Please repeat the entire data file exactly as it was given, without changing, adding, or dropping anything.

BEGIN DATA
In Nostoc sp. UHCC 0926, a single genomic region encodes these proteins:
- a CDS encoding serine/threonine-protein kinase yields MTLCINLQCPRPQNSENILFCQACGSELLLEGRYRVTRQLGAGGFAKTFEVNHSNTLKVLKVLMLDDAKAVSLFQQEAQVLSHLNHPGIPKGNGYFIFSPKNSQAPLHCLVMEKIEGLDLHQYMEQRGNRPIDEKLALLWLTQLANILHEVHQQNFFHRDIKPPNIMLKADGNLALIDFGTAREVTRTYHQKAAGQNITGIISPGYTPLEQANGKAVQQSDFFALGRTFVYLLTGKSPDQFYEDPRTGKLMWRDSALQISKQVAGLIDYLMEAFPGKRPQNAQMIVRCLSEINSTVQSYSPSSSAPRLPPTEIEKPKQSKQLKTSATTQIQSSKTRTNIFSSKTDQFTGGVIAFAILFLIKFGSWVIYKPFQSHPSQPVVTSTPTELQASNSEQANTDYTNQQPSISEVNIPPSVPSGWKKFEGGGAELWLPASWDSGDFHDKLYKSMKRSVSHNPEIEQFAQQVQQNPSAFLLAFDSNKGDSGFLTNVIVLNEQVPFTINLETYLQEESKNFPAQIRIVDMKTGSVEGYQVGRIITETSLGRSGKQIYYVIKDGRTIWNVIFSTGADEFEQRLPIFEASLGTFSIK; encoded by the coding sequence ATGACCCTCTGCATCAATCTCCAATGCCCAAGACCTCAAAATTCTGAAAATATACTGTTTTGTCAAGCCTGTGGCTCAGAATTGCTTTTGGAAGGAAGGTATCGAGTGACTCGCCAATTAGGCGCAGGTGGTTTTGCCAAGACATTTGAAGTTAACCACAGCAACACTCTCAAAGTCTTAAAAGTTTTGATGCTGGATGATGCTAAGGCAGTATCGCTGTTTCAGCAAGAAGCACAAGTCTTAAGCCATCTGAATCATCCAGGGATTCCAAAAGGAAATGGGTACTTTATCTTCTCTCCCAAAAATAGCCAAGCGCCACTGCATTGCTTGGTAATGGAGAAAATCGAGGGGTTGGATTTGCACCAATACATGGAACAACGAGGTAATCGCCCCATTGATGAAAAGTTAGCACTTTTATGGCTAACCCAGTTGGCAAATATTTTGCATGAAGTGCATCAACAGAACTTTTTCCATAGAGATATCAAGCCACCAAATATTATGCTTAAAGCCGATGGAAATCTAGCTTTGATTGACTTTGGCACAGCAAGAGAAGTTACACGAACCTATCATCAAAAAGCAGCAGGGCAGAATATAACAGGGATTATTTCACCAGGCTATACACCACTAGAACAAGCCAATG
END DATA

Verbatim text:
In Nostoc sp. UHCC 0926, a single genomic region encodes these proteins:
- a CDS encoding serine/threonine-protein kinase yields MTLCINLQCPRPQNSENILFCQACGSELLLEGRYRVTRQLGAGGFAKTFEVNHSNTLKVLKVLMLDDAKAVSLFQQEAQVLSHLNHPGIPKGNGYFIFSPKNSQAPLHCLVMEKIEGLDLHQYMEQRGNRPIDEKLALLWLTQLANILHEVHQQNFFHRDIKPPNIMLKADGNLALIDFGTAREVTRTYHQKAAGQNITGIISPGYTPLEQANGKAVQQSDFFALGRTFVYLLTGKSPDQFYEDPRTGKLMWRDSALQISKQVAGLIDYLMEAFPGKRPQNAQMIVRCLSEINSTVQSYSPSSSAPRLPPTEIEKPKQSKQLKTSATTQIQSSKTRTNIFSSKTDQFTGGVIAFAILFLIKFGSWVIYKPFQSHPSQPVVTSTPTELQASNSEQANTDYTNQQPSISEVNIPPSVPSGWKKFEGGGAELWLPASWDSGDFHDKLYKSMKRSVSHNPEIEQFAQQVQQNPSAFLLAFDSNKGDSGFLTNVIVLNEQVPFTINLETYLQEESKNFPAQIRIVDMKTGSVEGYQVGRIITETSLGRSGKQIYYVIKDGRTIWNVIFSTGADEFEQRLPIFEASLGTFSIK; encoded by the coding sequence ATGACCCTCTGCATCAATCTCCAATGCCCAAGACCTCAAAATTCTGAAAATATACTGTTTTGTCAAGCCTGTGGCTCAGAATTGCTTTTGGAAGGAAGGTATCGAGTGACTCGCCAATTAGGCGCAGGTGGTTTTGCCAAGACATTTGAAGTTAACCACAGCAACACTCTCAAAGTCTTAAAAGTTTTGATGCTGGATGATGCTAAGGCAGTATCGCTGTTTCAGCAAGAAGCACAAGTCTTAAGCCATCTGAATCATCCAGGGATTCCAAAAGGAAATGGGTACTTTATCTTCTCTCCCAAAAATAGCCAAGCGCCACTGCATTGCTTGGTAATGGAGAAAATCGAGGGGTTGGATTTGCACCAATACATGGAACAACGAGGTAATCGCCCCATTGATGAAAAGTTAGCACTTTTATGGCTAACCCAGTTGGCAAATATTTTGCATGAAGTGCATCAACAGAACTTTTTCCATAGAGATATCAAGCCACCAAATATTATGCTTAAAGCCGATGGAAATCTAGCTTTGATTGACTTTGGCACAGCAAGAGAAGTTACACGAACCTATCATCAAAAAGCAGCAGGGCAGAATATAACAGGGATTATTTCACCAGGCTATACACCACTAGAACAAGCCAATG